Standing up against disease together—or not
Eliminating or lowering rates of communicable disease often requires that we participate together in the battle against infectious disease. Historically, communities—and sometimes even nations—have united to fight malicious microorganisms, with political and scientific leaders inspiring ordinary citizens to join in this battle. Here are three historic stories which illustrate the tensions and difficulties in persuading people to unite to help stamp out threatening illnesses.
At the height of the Cold War, Soviet and American scientists and physicians united to call for a new and very different war—one on infectious disease. Arguing that smallpox would be one of the easiest of infectious diseases to kill permanently, delegates at the 1959 meeting of the World Health Organization (WHO) aggressively called for the worldwide eradication of smallpox.
To break the global chain of infection, scientists estimated that 1.5 billion people would need to be vaccinated. Because many of these people lived in some of the most remote and inaccessible areas of the world, it took eight years for the WHO to develop a campaign which would reach all of these people.
During the planning stages of the campaign, WHO leaders looked for an easy and cost-effective way to administer the vaccine. By the official start of the campaign in 1967, the WHO had found the answer: the jet injector. A gun-like device that administered painless injections without needles, the injector was the brainchild of Robert Hingson, an American physician. Public health practitioners gleefully noted that this method was so painless that it could be used on a sleeping baby. Even better, the jet injector could hold 500 or more doses of vaccine, meaning that hundreds of doses could be delivered within an hour.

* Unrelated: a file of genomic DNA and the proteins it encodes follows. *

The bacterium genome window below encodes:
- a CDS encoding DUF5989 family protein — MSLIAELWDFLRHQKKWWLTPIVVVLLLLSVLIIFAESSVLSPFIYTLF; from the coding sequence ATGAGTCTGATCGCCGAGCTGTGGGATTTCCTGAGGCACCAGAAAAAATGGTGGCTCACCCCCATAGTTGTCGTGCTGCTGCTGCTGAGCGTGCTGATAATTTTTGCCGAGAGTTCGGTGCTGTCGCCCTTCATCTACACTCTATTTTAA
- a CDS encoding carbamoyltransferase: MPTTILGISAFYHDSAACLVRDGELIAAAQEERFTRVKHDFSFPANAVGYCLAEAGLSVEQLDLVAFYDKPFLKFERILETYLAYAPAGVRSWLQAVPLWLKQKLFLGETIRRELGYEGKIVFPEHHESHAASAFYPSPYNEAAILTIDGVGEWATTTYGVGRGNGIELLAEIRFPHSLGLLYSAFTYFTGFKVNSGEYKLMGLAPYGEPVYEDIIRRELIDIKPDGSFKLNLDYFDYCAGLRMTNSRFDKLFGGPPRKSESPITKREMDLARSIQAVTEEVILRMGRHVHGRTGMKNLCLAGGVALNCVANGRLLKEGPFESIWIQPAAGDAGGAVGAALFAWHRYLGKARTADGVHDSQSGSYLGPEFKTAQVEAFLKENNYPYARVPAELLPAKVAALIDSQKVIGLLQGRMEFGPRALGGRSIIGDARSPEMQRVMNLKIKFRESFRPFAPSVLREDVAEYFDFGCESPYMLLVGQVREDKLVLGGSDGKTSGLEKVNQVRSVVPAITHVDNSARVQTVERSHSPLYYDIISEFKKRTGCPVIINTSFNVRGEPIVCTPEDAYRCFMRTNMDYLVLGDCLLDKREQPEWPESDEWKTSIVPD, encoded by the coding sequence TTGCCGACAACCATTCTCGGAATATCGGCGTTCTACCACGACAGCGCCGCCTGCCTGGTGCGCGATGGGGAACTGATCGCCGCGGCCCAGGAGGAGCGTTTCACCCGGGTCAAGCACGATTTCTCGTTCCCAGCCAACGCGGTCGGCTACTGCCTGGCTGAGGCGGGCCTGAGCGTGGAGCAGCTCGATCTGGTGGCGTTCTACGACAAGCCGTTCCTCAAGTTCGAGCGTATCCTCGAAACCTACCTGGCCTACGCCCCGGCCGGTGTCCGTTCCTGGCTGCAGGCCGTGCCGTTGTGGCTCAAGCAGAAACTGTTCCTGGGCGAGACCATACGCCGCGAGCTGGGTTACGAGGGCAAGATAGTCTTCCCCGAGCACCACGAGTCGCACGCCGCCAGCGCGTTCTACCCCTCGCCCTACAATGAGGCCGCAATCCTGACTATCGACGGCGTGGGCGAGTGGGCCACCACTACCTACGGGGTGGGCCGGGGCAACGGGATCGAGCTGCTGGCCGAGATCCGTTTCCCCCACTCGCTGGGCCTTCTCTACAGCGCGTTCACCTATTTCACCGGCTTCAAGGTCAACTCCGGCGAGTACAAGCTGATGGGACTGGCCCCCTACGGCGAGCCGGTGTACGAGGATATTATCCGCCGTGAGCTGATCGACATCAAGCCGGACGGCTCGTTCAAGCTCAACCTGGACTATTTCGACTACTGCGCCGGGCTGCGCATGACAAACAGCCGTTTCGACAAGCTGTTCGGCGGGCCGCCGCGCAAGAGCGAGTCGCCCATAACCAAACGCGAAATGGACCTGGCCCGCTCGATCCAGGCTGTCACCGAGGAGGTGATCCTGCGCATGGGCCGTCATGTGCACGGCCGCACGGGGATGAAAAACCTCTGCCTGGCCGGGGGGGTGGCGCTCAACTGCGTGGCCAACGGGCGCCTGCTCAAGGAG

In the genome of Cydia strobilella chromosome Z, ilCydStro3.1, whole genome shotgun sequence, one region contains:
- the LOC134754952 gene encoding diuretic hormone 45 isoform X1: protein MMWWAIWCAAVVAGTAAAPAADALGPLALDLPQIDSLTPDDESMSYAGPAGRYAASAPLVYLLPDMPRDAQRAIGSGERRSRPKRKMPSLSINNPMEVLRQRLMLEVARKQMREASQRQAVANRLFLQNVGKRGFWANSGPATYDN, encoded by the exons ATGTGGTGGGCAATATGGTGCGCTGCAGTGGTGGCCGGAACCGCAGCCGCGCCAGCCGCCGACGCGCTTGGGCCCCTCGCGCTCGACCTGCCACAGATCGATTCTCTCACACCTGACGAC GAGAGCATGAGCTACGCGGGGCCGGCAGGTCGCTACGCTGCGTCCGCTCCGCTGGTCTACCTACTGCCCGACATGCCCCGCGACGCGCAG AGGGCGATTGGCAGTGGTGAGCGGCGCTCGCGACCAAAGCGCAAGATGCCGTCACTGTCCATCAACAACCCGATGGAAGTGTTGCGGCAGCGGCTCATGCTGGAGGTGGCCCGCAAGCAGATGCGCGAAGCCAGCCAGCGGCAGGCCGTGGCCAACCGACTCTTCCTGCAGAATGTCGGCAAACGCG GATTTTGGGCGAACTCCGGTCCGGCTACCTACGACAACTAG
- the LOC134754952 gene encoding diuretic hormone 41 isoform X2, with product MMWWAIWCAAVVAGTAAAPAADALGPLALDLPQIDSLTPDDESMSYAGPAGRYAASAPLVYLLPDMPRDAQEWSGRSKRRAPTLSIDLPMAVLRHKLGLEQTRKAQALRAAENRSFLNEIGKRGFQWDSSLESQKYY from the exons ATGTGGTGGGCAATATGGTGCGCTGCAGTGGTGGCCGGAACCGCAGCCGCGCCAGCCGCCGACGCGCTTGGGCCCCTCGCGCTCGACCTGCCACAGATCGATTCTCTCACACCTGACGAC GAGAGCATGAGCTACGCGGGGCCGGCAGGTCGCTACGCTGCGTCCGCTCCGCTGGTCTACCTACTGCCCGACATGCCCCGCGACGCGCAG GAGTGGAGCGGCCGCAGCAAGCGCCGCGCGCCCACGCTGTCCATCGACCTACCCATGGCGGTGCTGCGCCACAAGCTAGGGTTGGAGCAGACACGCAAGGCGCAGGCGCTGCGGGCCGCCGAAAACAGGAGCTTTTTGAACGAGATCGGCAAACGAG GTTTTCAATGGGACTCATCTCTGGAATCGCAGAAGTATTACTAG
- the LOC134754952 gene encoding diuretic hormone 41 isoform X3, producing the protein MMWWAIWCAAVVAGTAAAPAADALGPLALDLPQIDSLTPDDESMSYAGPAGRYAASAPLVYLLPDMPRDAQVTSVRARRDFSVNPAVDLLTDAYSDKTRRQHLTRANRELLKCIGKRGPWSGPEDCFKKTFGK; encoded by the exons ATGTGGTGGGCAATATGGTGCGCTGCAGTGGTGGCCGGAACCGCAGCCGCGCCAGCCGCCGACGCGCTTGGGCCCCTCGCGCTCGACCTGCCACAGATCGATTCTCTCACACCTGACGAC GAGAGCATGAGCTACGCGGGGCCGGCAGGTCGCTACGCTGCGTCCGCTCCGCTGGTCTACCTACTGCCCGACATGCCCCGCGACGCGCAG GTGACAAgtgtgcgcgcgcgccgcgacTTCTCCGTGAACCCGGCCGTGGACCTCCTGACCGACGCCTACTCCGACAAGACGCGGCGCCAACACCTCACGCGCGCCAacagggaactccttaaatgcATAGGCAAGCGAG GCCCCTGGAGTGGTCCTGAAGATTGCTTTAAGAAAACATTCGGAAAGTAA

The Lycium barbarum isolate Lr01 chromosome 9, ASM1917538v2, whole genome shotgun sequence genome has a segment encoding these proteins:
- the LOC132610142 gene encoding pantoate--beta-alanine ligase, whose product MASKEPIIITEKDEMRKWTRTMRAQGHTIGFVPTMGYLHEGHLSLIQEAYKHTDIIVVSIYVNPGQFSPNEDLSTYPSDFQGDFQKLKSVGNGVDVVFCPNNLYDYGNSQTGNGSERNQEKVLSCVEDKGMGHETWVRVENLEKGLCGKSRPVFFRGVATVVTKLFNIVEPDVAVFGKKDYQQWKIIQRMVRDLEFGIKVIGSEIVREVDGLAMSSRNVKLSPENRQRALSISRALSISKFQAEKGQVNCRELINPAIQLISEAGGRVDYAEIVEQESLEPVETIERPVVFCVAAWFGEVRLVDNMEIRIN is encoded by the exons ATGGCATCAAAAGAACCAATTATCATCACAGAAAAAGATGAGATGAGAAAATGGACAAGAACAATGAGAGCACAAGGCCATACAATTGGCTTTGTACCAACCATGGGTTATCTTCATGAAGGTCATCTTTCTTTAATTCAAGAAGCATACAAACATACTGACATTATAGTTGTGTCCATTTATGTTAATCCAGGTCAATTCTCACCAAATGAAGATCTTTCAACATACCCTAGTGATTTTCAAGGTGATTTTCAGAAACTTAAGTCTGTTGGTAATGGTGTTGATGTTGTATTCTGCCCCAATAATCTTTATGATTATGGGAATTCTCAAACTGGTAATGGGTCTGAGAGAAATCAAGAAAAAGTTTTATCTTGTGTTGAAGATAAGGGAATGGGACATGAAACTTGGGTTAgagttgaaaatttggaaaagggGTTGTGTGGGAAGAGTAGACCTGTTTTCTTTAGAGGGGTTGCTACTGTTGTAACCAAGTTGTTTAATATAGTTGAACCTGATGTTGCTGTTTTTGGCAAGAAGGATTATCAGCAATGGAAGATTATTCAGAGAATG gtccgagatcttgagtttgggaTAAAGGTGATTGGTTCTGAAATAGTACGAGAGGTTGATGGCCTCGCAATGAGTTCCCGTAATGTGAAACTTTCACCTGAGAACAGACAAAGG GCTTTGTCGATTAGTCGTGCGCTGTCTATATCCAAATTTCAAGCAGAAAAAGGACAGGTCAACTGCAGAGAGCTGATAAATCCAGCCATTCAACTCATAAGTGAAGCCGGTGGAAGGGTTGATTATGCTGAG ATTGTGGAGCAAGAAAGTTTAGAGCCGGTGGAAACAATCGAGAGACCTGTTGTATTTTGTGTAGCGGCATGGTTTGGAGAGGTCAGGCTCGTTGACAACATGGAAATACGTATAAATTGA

The jet injector played a crucial role in the early stages of the smallpox eradication program. Unfortunately, because wear and tear often damaged these injectors, their use required the WHO to maintain staff to care for these devices. As a result, jet injectors were used only in places like Brazil where the campaign was highly organized. In other areas, a bifurcated needle, which could be easily used and sterilized, delivered the vaccine.
As vaccinators crisscrossed the world using both the jet injector and the bifurcated needle, the WHO carefully tracked smallpox outbreaks and cases. In 1980, two years after the last case of smallpox had been documented, WHO officials proudly announced "Smallpox is Dead!"
In 1926 seven-year-old Belema Siegfried was turned away from school. The reason? Her parents had refused to submit paperwork proving that she had been vaccinated. Several months later, her father, a Brooklyn chiropractor named Louis Siegfried, was arrested. Siegfried's arrest may have been calculated as he had recently launched a new journal, The Quest (Against Vaccination and Cruel Vivisection). Like many of his fellow chiropractors, Siegfried advocated a non-interventionist approach to health, seeing vaccination as an "inherent poison" that was introduced into a healthy body.